Jupiter and Saturn conjunction December 2020

Pictures of planets before the conjunction on the 21st December 2020

My intention was to show pictures of the conjunction of Jupiter and Saturn on the 21st December 2020 from Benfleet. Unfortunately, the sky was overcast that night and nothing was seen. It was the same on the next 3 nights only clearing on Christmas day when the conjunction was well past.

However, I did take some pictures on Saturday 19th December and Sunday 20th December which give a view of what was going to happen. These were taken with a normal camera and not a telescope. The camera was a Panasonic DMC-FZ72 mounted on a tripod.

The names of the various objects on the pictures were checked using the astronomical site Stellarium Web.

This full size picture of Jupiter and Saturn was taken on the 19th December 2020 from Benfleet in a South-West direction. The equivalent focal length of the lens was 1,311 mm, the F-stop was F/5.9 and the exposure time was 1 second.
Phil Coley
This edited picture of Jupiter and Saturn taken on the 19th December 2020 shows that it also captures images of two other objects which turn out to be two of Jupiter's four Galilean moons.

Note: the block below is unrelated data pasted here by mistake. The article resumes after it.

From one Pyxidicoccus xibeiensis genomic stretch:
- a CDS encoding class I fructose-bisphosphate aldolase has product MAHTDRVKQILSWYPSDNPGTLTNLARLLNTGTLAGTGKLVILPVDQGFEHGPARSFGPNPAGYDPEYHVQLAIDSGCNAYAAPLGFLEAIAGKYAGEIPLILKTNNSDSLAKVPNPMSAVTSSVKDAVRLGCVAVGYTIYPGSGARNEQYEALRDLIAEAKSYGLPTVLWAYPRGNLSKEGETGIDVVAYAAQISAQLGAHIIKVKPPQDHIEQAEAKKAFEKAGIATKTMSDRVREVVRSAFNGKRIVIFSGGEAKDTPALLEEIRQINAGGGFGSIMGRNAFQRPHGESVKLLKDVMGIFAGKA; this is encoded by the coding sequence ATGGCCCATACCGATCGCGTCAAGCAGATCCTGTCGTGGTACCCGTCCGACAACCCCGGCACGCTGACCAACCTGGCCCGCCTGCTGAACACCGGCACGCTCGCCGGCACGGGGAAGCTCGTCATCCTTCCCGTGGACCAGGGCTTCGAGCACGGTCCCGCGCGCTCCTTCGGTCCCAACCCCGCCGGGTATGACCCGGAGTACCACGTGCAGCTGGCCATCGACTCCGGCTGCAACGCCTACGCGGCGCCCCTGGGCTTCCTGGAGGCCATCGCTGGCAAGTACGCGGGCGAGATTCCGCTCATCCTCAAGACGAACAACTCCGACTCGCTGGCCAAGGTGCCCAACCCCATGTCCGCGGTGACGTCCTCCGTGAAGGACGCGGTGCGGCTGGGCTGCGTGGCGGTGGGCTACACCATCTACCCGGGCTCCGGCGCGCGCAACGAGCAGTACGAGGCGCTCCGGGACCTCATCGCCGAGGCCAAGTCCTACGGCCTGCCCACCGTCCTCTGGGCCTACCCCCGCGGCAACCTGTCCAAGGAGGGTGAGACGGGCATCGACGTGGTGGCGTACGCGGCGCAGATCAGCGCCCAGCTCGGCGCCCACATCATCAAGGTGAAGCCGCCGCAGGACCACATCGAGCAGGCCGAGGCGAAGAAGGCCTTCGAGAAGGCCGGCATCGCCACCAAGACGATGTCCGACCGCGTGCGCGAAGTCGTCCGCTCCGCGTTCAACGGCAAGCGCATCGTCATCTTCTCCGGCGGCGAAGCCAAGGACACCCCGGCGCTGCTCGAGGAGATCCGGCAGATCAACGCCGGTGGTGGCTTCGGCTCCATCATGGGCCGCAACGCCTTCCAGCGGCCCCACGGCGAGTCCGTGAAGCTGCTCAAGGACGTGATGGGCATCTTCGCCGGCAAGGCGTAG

Phil Coley
The moons on this picture of Jupiter and Saturn were checked using Stellarium Web and found to be Ganymede and Callisto. The other two moons were hidden behind Jupiter.
Phil Coley
This full size picture of Jupiter and Saturn was taken on the 20th December 2020 from Benfleet through the branches of a tree in a South-West direction. The equivalent focal length of the lens was 1,200 mm, the F-stop was F/5.9 and the exposure time was 1 second.
Phil Coley
This edited picture of Jupiter and Saturn taken on the 20th December 2020 shows three other objects. I thought these were three of Jupiter's four Galilean moons, but they turned out to be two moons and a star.
Phil Coley
The objects on this picture of Jupiter and Saturn were checked using Stellarium Web and found to be two moons, Ganymede and Callisto, and a star, HD191250. The other two Galilean moons were hidden behind Jupiter.
Phil Coley

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